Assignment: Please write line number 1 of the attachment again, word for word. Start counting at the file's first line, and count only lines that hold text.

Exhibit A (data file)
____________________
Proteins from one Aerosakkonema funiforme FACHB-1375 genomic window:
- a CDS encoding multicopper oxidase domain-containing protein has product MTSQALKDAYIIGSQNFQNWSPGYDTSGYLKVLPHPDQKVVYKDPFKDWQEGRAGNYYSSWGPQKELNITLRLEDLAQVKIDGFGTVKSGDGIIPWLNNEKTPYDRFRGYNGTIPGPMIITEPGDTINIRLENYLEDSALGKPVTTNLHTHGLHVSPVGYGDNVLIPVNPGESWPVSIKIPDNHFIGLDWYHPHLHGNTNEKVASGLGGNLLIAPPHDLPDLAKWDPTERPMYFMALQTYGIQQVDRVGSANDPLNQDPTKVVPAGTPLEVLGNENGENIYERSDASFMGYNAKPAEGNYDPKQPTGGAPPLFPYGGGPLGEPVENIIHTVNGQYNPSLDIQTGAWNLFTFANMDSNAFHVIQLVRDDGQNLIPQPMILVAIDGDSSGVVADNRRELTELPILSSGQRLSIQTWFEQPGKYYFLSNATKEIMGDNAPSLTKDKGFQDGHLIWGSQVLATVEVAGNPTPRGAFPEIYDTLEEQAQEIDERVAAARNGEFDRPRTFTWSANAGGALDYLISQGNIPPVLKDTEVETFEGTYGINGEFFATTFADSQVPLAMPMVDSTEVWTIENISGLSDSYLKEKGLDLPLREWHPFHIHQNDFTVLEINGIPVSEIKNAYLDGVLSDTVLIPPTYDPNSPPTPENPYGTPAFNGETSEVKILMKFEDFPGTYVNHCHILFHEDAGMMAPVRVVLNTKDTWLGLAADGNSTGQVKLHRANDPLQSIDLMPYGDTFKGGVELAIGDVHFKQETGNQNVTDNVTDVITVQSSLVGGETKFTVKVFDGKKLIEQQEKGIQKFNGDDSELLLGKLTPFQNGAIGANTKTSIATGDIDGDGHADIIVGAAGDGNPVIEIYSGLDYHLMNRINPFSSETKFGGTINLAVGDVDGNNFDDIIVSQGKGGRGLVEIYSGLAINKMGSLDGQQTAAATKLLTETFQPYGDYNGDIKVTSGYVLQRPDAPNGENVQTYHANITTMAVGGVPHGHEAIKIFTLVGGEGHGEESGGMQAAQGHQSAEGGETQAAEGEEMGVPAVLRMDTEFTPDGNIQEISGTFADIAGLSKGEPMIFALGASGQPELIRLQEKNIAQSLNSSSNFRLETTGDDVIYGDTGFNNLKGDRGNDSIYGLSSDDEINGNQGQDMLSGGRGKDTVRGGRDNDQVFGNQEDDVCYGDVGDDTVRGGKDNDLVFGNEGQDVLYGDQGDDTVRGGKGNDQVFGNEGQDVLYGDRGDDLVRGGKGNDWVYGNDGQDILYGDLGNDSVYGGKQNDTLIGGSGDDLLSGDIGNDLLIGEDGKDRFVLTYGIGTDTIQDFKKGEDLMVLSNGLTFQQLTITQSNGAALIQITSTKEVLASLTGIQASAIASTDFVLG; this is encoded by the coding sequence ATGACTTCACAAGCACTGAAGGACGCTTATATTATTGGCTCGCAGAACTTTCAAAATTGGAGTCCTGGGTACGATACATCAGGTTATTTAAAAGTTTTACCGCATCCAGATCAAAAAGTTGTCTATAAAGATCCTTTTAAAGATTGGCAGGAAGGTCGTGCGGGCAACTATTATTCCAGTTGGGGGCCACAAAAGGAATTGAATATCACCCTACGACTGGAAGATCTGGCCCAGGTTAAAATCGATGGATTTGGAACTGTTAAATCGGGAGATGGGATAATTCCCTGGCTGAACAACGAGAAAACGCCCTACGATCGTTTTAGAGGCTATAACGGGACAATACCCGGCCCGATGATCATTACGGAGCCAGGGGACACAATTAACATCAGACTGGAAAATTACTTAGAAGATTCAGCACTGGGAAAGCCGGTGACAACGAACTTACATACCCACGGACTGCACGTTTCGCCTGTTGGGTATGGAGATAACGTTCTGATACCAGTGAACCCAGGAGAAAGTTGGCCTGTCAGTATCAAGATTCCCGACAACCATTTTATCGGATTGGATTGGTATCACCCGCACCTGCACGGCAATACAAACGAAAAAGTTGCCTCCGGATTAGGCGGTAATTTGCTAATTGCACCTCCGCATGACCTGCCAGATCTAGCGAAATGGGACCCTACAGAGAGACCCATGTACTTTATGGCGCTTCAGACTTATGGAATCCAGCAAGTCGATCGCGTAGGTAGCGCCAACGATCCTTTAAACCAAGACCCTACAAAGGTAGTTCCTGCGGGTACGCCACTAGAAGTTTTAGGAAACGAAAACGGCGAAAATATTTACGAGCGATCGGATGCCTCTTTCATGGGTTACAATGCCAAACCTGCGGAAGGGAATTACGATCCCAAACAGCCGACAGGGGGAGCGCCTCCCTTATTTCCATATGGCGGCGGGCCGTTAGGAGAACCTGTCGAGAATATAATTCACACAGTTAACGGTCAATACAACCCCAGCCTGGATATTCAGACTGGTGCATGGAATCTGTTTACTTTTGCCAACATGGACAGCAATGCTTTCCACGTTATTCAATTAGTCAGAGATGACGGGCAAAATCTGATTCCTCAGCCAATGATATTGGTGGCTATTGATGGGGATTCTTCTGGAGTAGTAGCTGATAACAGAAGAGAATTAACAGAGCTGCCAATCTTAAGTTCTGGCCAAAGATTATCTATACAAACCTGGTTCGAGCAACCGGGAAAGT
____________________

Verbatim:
Proteins from one Aerosakkonema funiforme FACHB-1375 genomic window: